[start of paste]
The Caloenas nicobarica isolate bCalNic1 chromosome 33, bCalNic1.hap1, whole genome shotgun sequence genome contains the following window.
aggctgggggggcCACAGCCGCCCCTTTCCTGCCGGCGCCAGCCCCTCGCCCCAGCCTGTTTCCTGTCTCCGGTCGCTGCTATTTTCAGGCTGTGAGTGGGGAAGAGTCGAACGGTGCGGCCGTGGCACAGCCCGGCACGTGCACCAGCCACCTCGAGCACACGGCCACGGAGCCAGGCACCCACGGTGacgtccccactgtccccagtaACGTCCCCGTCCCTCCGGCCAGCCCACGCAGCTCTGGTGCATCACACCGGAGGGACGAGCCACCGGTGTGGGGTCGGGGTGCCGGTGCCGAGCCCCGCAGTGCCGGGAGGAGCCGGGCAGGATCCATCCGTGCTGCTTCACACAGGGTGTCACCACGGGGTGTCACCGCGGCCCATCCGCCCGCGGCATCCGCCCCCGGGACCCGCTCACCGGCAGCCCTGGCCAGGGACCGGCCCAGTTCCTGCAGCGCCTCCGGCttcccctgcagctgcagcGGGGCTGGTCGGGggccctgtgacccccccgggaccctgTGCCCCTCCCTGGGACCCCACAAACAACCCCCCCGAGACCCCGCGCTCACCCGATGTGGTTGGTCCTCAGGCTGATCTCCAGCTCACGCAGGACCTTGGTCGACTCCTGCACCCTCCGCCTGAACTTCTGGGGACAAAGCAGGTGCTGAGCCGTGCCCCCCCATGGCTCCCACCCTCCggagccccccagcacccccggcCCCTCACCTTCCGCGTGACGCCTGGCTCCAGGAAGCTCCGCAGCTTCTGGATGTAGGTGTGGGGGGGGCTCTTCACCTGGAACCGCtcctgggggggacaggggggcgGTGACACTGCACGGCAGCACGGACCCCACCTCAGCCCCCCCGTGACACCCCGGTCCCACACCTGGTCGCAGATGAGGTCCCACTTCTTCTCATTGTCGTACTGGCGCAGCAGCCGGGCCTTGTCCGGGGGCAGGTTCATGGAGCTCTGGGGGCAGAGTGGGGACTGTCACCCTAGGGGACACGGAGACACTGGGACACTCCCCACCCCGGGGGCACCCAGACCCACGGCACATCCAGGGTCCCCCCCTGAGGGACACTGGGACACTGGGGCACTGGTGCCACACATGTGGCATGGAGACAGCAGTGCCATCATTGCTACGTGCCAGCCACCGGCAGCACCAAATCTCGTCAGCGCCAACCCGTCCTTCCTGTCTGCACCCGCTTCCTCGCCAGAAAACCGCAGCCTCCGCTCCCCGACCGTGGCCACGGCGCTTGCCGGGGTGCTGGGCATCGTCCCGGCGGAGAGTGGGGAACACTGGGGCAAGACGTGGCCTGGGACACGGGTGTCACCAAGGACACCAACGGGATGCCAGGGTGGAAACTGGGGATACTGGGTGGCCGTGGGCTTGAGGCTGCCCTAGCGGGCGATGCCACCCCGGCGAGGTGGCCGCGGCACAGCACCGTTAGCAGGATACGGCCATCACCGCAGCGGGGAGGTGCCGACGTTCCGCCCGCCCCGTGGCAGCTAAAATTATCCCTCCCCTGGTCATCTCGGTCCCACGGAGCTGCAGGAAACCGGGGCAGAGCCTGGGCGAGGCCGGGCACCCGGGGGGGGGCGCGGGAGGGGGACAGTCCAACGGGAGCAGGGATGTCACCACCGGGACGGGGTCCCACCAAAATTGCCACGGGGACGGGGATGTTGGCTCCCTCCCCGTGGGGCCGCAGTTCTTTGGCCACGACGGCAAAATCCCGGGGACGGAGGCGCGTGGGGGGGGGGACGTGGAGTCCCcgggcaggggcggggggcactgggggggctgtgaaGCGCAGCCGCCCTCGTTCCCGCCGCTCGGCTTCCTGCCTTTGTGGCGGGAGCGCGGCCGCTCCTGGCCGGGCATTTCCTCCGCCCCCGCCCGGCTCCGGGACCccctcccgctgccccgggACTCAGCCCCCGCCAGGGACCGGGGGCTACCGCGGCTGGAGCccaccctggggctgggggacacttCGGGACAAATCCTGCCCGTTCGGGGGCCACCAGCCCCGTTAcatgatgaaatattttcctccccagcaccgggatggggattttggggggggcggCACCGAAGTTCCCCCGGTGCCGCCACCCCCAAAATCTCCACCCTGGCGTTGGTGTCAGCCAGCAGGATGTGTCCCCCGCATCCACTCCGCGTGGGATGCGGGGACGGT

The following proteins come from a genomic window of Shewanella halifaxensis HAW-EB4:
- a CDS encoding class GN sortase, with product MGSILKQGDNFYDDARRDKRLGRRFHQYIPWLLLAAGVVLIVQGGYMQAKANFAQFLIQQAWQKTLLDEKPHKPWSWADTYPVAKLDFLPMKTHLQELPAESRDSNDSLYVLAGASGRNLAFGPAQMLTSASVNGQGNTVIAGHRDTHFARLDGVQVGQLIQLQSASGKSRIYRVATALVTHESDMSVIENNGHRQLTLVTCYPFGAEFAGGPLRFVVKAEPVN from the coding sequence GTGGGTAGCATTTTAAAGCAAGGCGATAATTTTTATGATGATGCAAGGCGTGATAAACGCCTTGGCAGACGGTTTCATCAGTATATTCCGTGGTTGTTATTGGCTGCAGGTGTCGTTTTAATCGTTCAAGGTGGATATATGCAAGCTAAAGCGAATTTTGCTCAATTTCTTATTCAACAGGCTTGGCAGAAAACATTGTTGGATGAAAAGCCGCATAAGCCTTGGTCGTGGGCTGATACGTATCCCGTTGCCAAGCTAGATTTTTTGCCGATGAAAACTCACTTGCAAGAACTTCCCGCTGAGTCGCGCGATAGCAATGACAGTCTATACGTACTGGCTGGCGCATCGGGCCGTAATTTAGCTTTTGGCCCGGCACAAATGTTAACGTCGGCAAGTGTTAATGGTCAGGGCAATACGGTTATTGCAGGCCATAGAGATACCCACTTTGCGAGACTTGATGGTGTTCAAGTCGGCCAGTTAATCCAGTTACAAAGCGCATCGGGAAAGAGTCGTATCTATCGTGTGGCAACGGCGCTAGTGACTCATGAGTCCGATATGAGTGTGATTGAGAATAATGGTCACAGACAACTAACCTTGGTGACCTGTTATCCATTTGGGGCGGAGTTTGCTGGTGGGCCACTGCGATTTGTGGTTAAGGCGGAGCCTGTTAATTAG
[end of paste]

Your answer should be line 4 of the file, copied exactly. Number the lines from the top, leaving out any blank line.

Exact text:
- a CDS encoding class GN sortase, with product MGSILKQGDNFYDDARRDKRLGRRFHQYIPWLLLAAGVVLIVQGGYMQAKANFAQFLIQQAWQKTLLDEKPHKPWSWADTYPVAKLDFLPMKTHLQELPAESRDSNDSLYVLAGASGRNLAFGPAQMLTSASVNGQGNTVIAGHRDTHFARLDGVQVGQLIQLQSASGKSRIYRVATALVTHESDMSVIENNGHRQLTLVTCYPFGAEFAGGPLRFVVKAEPVN from the coding sequence GTGGGTAGCATTTTAAAGCAAGGCGATAATTTTTATGATGATGCAAGGCGTGATAAACGCCTTGGCAGACGGTTTCATCAGTATATTCCGTGGTTGTTATTGGCTGCAGGTGTCGTTTTAATCGTTCAAGGTGGATATATGCAAGCTAAAGCGAATTTTGCTCAATTTCTTATTCAACAGGCTTGGCAGAAAACATTGTTGGATGAAAAGCCGCATAAGCCTTGGTCGTGGGCTGATACGTATCCCGTTGCCAAGCTAGATTTTTTGCCGATGAAAACTCACTTGCAAGAACTTCCCGCTGAGTCGCGCGATAGCAATGACAGTCTATACGTACTGGCTGGCGCATCGGGCCGTAATTTAGCTTTTGGCCCGGCACAAATGTTAACGTCGGCAAGTGTTAATGGTCAGGGCAATACGGTTATTGCAGGCCATAGAGATACCCACTTTGCGAGACTTGATGGTGTTCAAGTCGGCCAGTTAATCCAGTTACAAAGCGCATCGGGAAAGAGTCGTATCTATCGTGTGGCAACGGCGCTAGTGACTCATGAGTCCGATATGAGTGTGATTGAGAATAATGGTCACAGACAACTAACCTTGGTGACCTGTTATCCATTTGGGGCGGAGTTTGCTGGTGGGCCACTGCGATTTGTGGTTAAGGCGGAGCCTGTTAATTAG